"Since the financial crisis, the Bank of England has made important changes to how they conduct monetary policy — such as the introduction of Quantitative Easing and Forward Guidance — and the government has made bold interventions into the banking system. However these drastic measures have failed to identify the root cause of the problem, which is the monetary regime," Evans said in a ASI news release accompanying his report.
The BoE's nine-member Monetary Policy Committee currently sets interest rates with the sole target of keeping inflation at around 2 percent. Most other major central banks also target inflation, with the U.S.'s Federal Reserve combining its price stability mandate with one to achieve maximum employment.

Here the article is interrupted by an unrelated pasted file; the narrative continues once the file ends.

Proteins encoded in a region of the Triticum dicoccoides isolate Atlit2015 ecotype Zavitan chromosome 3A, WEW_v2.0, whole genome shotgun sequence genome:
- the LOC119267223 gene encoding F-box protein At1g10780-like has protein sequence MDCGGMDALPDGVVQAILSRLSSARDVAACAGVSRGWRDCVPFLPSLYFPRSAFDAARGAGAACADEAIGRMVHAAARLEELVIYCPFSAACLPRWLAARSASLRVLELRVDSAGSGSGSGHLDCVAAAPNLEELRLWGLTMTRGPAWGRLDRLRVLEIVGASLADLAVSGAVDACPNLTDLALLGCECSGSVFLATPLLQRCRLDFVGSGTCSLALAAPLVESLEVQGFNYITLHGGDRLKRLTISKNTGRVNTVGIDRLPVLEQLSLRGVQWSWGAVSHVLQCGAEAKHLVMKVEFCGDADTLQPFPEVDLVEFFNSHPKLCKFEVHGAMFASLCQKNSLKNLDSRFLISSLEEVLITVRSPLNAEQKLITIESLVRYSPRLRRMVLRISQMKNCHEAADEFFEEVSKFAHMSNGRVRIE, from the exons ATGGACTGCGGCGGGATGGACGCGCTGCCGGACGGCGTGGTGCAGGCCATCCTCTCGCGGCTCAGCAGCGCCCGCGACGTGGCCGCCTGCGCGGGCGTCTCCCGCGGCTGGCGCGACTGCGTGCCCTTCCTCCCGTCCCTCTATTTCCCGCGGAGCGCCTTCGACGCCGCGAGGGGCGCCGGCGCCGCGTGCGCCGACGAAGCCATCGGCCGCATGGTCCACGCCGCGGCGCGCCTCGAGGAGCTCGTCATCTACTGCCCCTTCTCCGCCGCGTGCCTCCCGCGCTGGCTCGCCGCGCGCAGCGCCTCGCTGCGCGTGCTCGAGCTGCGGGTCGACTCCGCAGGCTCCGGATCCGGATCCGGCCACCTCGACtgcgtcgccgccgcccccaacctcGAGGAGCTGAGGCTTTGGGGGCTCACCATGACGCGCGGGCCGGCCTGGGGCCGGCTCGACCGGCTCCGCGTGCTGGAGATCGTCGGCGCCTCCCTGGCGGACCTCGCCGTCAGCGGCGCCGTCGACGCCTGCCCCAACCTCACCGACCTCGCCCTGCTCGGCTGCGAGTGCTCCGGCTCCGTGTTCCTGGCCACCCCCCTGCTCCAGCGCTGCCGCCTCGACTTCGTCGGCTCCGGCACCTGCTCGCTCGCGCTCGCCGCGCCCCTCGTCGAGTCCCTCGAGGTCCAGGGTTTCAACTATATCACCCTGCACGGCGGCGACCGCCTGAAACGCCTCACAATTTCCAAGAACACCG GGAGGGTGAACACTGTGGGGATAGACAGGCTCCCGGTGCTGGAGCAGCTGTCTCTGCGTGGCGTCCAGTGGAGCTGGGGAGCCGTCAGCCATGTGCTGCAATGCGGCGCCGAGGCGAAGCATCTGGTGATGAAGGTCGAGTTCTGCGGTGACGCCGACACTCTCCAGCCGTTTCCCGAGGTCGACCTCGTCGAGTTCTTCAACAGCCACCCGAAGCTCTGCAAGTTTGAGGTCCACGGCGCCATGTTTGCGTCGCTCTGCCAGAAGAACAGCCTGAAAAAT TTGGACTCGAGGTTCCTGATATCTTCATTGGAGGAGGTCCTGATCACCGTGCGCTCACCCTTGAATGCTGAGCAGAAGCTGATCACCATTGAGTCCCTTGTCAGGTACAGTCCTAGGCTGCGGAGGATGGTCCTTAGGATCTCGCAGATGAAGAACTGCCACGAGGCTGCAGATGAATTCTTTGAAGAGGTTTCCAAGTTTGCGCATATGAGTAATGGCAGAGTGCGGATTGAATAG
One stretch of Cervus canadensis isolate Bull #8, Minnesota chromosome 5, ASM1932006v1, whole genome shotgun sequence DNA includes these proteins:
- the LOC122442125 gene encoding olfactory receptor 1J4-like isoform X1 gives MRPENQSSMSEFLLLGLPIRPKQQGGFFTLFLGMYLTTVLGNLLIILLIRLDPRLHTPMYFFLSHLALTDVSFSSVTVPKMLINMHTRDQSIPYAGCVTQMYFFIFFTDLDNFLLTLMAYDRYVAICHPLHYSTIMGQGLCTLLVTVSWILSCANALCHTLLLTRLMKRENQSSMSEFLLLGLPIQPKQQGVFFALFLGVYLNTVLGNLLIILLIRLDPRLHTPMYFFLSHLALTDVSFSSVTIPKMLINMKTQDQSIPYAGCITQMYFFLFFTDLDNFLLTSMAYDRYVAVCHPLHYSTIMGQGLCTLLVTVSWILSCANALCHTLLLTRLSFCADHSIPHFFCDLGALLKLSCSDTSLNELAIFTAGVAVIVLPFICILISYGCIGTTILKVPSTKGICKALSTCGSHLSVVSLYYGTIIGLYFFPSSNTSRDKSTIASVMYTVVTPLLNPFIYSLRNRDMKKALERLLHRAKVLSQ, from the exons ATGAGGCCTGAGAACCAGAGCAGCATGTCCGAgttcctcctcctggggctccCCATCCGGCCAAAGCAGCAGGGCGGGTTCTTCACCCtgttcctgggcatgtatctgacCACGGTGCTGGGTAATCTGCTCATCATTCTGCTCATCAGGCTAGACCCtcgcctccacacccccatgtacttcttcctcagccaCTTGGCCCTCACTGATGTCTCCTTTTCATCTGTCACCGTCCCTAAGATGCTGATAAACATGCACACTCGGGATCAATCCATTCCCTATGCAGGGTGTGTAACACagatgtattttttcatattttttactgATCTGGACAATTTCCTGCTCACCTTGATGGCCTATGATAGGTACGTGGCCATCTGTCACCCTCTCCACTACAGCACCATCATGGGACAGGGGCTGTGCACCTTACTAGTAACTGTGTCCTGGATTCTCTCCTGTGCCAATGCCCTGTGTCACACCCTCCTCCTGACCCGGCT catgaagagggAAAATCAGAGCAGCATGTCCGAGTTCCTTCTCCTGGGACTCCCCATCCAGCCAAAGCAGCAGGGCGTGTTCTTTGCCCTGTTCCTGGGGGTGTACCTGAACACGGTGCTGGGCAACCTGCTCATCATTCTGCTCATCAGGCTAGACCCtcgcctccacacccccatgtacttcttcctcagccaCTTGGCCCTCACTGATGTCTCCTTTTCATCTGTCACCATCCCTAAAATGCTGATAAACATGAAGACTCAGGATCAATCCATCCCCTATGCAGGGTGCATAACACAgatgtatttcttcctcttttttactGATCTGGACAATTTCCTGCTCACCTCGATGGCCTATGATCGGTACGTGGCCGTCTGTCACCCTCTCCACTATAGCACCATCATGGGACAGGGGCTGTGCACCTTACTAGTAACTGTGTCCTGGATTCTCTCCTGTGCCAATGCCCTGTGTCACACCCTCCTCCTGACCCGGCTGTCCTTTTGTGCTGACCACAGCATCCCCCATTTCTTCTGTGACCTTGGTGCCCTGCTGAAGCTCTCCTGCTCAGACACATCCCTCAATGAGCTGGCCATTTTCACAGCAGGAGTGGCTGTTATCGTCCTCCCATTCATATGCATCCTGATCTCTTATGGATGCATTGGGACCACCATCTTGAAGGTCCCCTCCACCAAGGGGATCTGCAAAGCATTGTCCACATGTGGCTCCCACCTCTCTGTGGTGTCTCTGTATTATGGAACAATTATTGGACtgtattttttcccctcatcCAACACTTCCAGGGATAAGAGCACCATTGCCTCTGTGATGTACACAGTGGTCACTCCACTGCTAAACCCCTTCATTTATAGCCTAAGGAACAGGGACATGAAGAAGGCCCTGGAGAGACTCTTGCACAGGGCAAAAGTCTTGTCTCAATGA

Evans, who describes himself on Twitter as a "dissident monetary economist," said that the BoE should opt for a rules-based system in place of relying on the discretion of its policy committee.
The BoE was not available to comment when CNBC went to publish.
"The Bank of England — and America's Federal Reserve — has done a very poor job of managing our money. They have created artificial booms, followed by genuinely painful busts, through decades of following their unreliable 'discretion'. You cannot fly a modern economy by the seat of your pants: It's time to replace the bank's bumbling with rational rules," ASI Director Eamonn Butler said in the release.